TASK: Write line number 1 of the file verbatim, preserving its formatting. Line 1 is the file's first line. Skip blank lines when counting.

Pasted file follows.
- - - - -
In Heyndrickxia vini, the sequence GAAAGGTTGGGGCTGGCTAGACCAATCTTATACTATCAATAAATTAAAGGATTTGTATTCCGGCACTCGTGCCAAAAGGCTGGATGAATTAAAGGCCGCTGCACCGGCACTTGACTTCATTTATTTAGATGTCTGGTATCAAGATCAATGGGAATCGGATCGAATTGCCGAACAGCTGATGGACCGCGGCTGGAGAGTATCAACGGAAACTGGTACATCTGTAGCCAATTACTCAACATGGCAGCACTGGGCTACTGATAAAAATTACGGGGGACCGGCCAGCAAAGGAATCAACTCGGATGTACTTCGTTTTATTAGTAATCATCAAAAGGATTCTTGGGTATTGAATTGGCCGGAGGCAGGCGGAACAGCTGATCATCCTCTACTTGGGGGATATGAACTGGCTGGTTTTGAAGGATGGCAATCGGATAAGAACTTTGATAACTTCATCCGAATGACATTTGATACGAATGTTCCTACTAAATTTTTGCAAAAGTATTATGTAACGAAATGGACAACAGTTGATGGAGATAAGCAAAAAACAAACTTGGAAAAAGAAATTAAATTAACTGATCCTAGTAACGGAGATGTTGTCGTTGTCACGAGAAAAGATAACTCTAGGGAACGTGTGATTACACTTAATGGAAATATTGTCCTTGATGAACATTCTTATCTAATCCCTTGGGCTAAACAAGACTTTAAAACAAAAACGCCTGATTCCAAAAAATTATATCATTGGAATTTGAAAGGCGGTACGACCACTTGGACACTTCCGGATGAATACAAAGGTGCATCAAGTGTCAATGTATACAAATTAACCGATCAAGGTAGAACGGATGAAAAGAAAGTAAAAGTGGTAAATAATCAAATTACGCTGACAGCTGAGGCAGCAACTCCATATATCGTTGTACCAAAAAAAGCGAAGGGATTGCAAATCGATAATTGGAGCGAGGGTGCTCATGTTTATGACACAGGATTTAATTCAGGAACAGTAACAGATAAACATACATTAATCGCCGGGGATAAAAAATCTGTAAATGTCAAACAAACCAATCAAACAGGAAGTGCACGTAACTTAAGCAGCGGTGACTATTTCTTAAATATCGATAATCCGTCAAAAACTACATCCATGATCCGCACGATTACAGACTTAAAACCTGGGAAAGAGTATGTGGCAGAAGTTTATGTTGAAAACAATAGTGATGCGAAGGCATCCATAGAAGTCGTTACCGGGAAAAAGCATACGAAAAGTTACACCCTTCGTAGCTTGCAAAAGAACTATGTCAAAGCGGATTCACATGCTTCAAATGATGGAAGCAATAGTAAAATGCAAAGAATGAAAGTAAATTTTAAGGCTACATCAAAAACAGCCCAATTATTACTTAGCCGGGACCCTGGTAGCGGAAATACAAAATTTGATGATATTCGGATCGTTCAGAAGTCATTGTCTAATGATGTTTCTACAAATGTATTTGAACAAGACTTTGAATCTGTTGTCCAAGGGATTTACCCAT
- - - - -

In Heyndrickxia vini, the sequence GAAAGGTTGGGGCTGGCTAGACCAATCTTATACTATCAATAAATTAAAGGATTTGTATTCCGGCACTCGTGCCAAAAGGCTGGATGAATTAAAGGCCGCTGCACCGGCACTTGACTTCATTTATTTAGATGTCTGGTATCAAGATCAATGGGAATCGGATCGAATTGCCGAACAGCTGATGGACCGCGGCTGGAGAGTATCAACGGAAACTGGTACATCTGTAGCCAATTACTCAACATGGCAGCACTGGGCTACTGATAAAAATTACGGGGGACCGGCCAGCAAAGGAATCAACTCGGATGTACTTCGTTTTATTAGTAATCATCAAAAGGATTCTTGGGTATTGAATTGGCCGGAGGCAGGCGGAACAGCTGATCATCCTCTACTTGGGGGATATGAACTGGCTGGTTTTGAAGGATGGCAATCGGATAAGAACTTTGATAACTTCATCCGAATGACATTTGATACGAATGTTCCTACTAAATTTTTGCAAAAGTATTATGTAACGAAATGGACAACAGTTGATGGAGATAAGCAAAAAACAAACTTGGAAAAAGAAATTAAATTAACTGATCCTAGTAACGGAGATGTTGTCGTTGTCACGAGAAAAGATAACTCTAGGGAACGTGTGATTACACTTAATGGAAATATTGTCCTTGATGAACATTCTTATCTAATCCCTTGGGCTAAACAAGACTTTAAAACAAAAACGCCTGATTCCAAAAAATTATATCATTGGAATTTGAAAGGCGGTACGACCACTTGGACACTTCCGGATGAATACAAAGGTGCATCAAGTGTCAATGTATACAAATTAACCGATCAAGGTAGAACGGATGAAAAGAAAGTAAAAGTGGTAAATAATCAAATTACGCTGACAGCTGAGGCAGCAACTCCATATATCGTTGTACCAAAAAAAGCGAAGGGATTGCAAATCGATAATTGGAGCGAGGGTGCTCATGTTTATGACACAGGATTTAATTCAGGAACAGTAACAGATAAACATACATTAATCGCCGGGGATAAAAAATCTGTAAATGTCAAACAAACCAATCAAACAGGAAGTGCACGTAACTTAAGCAGCGGTGACTATTTCTTAAATATCGATAATCCGTCAAAAACTACATCCATGATCCGCACGATTACAGACTTAAAACCTGGGAAAGAGTATGTGGCAGAAGTTTATGTTGAAAACAATAGTGATGCGAAGGCATCCATAGAAGTCGTTACCGGGAAAAAGCATACGAAAAGTTACACCCTTCGTAGCTTGCAAAAGAACTATGTCAAAGCGGATTCACATGCTTCAAATGATGGAAGCAATAGTAAAATGCAAAGAATGAAAGTAAATTTTAAGGCTACATCAAAAACAGCCCAATTATTACTTAGCCGGGACCCTGGTAGCGGAAATACAAAATTTGATGATATTCGGATCGTTCAGAAGTCATTGTCTAATGATGTTTCTACAAATGTATTTGAACAAGACTTTGAATCTGTTGTCCAAGGGATTTACCCAT